When a local lighting manufacturer needed to print a large model of a custom light fixture and their in-house printing could not accommodate, they turned to technology solutions at the Walker Advanced Manufacturing Innovation Centre (WAMIC) at Niagara College.
Founded in 1995, BJ Take Inc. is an established manufacturer and designer of energy-efficient lighting products. Their 56,000-sq.ft. facility is located in Dunnville and all innovation is custom designed and built in Canada.
The company needed a 2-foot-diameter print that their in-house printer could not achieve, says Josh Buma, Chief Operating Officer at BJ Take.
“The challenge was to produce a 1:1 scale model to test out the mechanical aspects of our light fixture design,” explains Buma. “We needed someone with the capabilities to print large models with high resolution and Niagara College fit the bill perfectly.”
It was a straightforward job for the research team as the industry partner supplied ready-to-print STLs – a type of 3D file that represents the model of interest, says Dave McKechnie, Research Laboratory Technologist at WAMIC.
“The purpose of the STL is to view the part, perform automated fabrication practices and possibly most importantly, to protect the design,” he says. “I appreciate when clients like BJ Take have the in-house skill and engineering expertise to provide 3D models that I trust and can process without any further engineering or added lead time.”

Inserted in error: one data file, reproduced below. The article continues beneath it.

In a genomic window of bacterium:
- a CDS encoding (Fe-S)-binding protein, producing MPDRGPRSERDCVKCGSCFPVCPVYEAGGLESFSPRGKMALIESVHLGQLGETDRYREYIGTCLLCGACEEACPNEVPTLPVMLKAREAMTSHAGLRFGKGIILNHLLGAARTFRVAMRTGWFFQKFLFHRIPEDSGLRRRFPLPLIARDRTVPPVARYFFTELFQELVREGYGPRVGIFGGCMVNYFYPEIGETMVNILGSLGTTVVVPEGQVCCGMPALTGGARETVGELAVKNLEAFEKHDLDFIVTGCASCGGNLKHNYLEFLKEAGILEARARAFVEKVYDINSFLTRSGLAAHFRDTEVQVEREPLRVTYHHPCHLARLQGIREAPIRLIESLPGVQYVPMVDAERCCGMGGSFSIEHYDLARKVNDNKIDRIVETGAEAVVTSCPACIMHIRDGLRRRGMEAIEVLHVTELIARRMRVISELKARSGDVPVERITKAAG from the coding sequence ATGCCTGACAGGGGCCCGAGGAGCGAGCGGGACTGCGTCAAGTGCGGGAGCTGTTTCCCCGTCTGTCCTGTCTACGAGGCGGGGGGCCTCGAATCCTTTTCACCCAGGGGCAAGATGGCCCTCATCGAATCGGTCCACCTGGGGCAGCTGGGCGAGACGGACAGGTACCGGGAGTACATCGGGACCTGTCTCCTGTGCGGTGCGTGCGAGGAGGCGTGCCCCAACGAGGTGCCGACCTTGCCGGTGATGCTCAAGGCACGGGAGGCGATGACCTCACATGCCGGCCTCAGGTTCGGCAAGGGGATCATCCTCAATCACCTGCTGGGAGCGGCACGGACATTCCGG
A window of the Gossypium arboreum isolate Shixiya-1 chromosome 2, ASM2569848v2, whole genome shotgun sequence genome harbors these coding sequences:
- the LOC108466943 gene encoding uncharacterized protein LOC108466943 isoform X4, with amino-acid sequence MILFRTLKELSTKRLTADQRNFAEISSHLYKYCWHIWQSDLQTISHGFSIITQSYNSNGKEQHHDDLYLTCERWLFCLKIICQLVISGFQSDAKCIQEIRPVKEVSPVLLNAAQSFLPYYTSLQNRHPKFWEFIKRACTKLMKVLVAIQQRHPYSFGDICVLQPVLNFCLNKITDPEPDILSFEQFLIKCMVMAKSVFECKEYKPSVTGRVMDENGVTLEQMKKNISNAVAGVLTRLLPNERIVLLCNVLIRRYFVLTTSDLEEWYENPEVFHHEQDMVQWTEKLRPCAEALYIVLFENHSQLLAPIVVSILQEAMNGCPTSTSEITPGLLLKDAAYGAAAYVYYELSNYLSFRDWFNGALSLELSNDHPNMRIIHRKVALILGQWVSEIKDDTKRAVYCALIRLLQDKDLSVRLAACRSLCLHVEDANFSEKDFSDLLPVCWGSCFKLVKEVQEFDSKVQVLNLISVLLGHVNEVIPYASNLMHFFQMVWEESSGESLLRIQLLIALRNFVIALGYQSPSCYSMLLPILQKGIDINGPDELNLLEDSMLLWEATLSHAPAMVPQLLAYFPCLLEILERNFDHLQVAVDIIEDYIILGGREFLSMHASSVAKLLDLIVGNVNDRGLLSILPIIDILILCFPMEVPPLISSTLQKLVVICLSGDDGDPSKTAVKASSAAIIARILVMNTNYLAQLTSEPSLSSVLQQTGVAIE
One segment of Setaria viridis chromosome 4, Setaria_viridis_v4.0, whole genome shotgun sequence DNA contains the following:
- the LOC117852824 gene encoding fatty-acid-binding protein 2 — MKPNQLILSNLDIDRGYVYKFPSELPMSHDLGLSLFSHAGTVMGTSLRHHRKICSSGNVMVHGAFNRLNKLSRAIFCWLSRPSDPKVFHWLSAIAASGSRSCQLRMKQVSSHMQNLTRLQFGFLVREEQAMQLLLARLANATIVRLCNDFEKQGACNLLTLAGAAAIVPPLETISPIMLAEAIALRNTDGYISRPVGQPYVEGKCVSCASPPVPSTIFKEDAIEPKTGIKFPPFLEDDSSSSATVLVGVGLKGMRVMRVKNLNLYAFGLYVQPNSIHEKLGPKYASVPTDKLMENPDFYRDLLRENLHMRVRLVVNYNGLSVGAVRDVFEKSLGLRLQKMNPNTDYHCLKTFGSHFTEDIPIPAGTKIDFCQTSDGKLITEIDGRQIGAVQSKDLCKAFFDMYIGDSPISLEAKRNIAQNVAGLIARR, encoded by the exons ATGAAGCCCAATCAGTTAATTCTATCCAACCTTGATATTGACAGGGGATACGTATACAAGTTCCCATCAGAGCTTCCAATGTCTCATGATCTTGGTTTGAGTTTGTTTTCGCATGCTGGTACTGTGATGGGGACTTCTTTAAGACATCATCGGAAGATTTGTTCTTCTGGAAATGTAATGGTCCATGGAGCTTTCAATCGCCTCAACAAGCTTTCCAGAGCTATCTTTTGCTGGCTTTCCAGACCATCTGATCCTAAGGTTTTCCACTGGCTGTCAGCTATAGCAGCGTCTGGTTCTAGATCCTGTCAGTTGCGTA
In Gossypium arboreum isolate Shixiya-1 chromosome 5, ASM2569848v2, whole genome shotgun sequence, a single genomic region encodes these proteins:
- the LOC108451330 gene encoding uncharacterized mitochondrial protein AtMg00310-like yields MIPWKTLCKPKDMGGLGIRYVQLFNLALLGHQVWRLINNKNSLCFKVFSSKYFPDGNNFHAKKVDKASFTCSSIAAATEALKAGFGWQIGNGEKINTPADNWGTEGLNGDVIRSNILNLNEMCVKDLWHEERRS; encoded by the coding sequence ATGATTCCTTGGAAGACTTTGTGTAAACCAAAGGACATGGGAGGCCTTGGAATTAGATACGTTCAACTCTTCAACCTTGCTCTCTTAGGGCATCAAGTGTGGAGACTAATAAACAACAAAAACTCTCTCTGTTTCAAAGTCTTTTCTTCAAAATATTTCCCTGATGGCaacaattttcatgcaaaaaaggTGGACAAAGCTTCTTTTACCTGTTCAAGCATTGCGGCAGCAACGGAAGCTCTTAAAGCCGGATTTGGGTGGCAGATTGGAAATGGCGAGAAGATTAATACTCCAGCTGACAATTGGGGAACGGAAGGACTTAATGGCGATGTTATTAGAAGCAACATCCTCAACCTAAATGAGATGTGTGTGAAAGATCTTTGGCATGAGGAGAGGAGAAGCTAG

The research team printed the model on the Fortus 900mc, the largest FDM (Fused Deposition Modelling) engineering polymer printer available, providing a wide selection of engineering materials for medical, dental, aerospace, automotive, food production and general manufacturing.
“The Research & Innovation division was a pleasure to work with,” adds Buma. “They turned our model around quickly and to our specifications.”
Located at the Welland Campus of Niagara College, the Walker Advanced Manufacturing Innovation Centre is one of two of NC’s Technology Access Centres (TACs) – the other being the Canadian Food & Wine Institute Innovation Centre. TACs are specialized applied research and development centres affiliated with Canadian colleges or cégeps.
The Walker Advanced Manufacturing Innovation Centre and the TAC provides small- and medium-sized enterprises (SMEs) access to needed facilities, equipment, funding and technical expertise – including 3D technologies, such as Computer-Aided Design (3D scanning) of objects as small as a dime and as large as a whole factory – and serves to assist them in product development, technology adoption, expansion into new markets and commercialization.
For more information on the array of solutions offered by the technical services at WAMIC, visit the website.